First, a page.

Dwellings built for agricultural purposes are generally subject to occupancy conditions which restricts the occupation of the dwelling to a person employed in agriculture.
In terms of the wording of such conditions, whilst there have been many variations since the 1950s, generally the standard condition will usually state:
“The occupation of the dwelling shall be limited to a person solely or mainly employed, or last employed, in the locality in agriculture or in forestry, or a widow or widower of such a person, and to any resident dependants”.
Irrespective of changes to the farm, the condition will remain on the dwelling in perpetuity ensuring it is available to the wider ‘agricultural community’.
A client with a Garden Centre and a dwelling subject to an agricultural occupancy condition in Peterborough contacted us for our advice regarding removal of the condition imposed on his property.
His dwelling, originally one of two horticultural dwellings, was granted in 1988. The dwellings were granted to serve a nursery garden business on site at that time.
Over the years the business operations changed and the nursery ceased growing plants, specialising only in the retail side of plants and associated products for the garden and home. In planning terms, the business was no longer considered agricultural and therefore there was no need for his dwelling to remain restricted.
Property Sales and Tied Dwellings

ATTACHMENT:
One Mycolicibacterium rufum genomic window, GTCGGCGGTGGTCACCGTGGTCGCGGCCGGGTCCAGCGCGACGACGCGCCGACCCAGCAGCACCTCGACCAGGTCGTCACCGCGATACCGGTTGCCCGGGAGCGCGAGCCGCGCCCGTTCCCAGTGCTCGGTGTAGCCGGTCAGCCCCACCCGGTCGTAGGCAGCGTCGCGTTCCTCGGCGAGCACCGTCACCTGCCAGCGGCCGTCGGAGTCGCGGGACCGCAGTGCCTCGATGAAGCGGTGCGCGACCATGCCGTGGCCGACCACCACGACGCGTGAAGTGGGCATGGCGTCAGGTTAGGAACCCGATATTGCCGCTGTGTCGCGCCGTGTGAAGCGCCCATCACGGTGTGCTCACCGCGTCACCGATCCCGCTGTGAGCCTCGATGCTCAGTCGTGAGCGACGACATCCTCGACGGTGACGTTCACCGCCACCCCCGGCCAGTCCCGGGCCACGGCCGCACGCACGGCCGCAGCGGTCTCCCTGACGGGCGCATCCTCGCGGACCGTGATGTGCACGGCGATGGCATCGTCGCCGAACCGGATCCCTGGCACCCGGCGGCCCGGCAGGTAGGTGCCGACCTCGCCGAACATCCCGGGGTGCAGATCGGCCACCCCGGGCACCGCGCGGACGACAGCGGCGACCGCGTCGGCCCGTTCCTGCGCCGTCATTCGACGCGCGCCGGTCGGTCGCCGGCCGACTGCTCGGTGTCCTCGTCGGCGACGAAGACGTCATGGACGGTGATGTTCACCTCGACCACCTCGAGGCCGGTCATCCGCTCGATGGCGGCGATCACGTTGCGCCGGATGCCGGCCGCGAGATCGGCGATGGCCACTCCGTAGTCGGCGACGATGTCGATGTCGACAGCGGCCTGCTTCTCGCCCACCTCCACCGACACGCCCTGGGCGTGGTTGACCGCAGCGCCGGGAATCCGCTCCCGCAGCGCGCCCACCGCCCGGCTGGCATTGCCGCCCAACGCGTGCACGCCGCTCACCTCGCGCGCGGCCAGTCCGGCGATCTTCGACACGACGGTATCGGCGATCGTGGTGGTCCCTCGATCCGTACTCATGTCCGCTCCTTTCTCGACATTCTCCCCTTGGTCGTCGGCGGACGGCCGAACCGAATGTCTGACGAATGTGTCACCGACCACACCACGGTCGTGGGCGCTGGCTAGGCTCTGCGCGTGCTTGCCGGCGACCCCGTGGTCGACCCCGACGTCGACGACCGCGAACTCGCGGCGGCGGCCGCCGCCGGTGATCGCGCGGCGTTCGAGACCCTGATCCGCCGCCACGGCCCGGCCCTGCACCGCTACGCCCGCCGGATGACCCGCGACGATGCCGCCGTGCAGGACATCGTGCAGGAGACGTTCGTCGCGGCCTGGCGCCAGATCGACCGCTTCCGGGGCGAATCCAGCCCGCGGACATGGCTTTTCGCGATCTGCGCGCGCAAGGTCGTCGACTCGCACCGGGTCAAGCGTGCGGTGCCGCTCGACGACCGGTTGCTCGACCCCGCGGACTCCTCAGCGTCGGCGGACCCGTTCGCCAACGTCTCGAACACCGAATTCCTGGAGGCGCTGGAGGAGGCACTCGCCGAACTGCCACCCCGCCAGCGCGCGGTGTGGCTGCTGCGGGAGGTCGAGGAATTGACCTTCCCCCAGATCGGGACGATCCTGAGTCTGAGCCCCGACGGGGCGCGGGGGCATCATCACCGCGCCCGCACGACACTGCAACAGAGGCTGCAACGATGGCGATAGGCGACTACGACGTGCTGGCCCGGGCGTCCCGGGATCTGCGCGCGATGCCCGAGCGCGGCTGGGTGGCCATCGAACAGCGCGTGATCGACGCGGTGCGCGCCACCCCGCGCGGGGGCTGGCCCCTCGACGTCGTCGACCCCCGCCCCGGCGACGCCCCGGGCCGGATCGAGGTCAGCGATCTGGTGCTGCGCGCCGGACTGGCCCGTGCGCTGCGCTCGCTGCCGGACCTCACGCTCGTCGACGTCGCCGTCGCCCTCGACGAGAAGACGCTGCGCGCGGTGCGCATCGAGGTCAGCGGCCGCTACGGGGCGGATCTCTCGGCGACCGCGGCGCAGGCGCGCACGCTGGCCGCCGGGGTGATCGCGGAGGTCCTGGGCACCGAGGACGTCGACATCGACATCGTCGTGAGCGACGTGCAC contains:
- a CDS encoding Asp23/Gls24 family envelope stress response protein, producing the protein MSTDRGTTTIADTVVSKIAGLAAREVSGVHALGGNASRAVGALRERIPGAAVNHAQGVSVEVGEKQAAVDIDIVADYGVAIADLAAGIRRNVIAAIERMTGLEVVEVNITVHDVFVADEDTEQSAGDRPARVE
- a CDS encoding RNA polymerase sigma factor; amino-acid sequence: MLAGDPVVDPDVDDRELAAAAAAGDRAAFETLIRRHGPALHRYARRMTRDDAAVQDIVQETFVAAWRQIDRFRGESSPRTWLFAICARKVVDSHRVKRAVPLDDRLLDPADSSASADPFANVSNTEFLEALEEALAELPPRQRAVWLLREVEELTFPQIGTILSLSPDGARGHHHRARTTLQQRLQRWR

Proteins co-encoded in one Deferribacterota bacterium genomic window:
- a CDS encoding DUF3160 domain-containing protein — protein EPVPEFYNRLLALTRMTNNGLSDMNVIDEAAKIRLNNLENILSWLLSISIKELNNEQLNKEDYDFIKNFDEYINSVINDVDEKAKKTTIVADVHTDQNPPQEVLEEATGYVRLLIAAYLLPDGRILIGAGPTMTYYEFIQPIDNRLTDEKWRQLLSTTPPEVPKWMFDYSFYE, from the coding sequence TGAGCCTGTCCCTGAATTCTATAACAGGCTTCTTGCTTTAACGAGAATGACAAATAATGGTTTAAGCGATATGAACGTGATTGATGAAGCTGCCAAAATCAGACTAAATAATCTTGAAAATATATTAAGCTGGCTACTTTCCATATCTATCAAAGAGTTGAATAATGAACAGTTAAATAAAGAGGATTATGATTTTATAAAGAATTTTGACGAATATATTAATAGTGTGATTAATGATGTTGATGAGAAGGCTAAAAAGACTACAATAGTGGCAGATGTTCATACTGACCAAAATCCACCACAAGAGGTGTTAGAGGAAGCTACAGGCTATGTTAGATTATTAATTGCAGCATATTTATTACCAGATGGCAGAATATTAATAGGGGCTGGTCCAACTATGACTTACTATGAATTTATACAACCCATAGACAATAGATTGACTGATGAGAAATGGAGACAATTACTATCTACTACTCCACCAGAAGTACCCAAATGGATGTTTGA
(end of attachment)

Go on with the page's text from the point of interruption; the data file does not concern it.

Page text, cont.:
Acorus were instructed to market the dwelling and seek buyers that complied with the agricultural occupancy condition. Selling dwellings subject to restrictions is challenging and they have to be marketed at below their open market value, usually a 25% discount is applied, to take account of the condition.
In this case the condition on the property restricted occupation of the dwelling to ‘a person solely or mainly employed, or last employed, in the locality in agriculture, or in forestry, or in the garden nursery, or a dependent of such a person residing with him or her, or widow or widower of such a person’.
As the nursery was no longer growing plants the dwelling was only suitable for persons working in the locality in agriculture.
The Definition of Agriculture
In order to comply with an agricultural occupancy condition, you need to be employed in ‘agriculture’. The definition of agriculture in planning terms is contained within the Town and Country Planning Act and is defined as including:
Despite the property being marketed for sale for approximately one year, and local agricultural businesses contacted advising the property was for sale, no buyer was found that complied with the agricultural occupancy condition and no offers were received.
A planning application to remove the condition was therefore submitted to the Local Planning Authority providing a planning statement and evidence of the marketing undertaken and interest in the dwelling.
Statistical data was also included within the planning statement which provided details of agriculture in the County and how it had changed over the years which can impact on whether there is a need for such a dwelling in the local community.
The application was considered by the Local Planning Authority and removal of the condition was granted. The dwelling is now available to a wider audience making a sale much more likely and increasing the value of the dwelling.
Acorus have provided advice and support to clients with tied dwellings for twenty years with a consistently good success rate.
Our client is delighted and able to progress with his plans.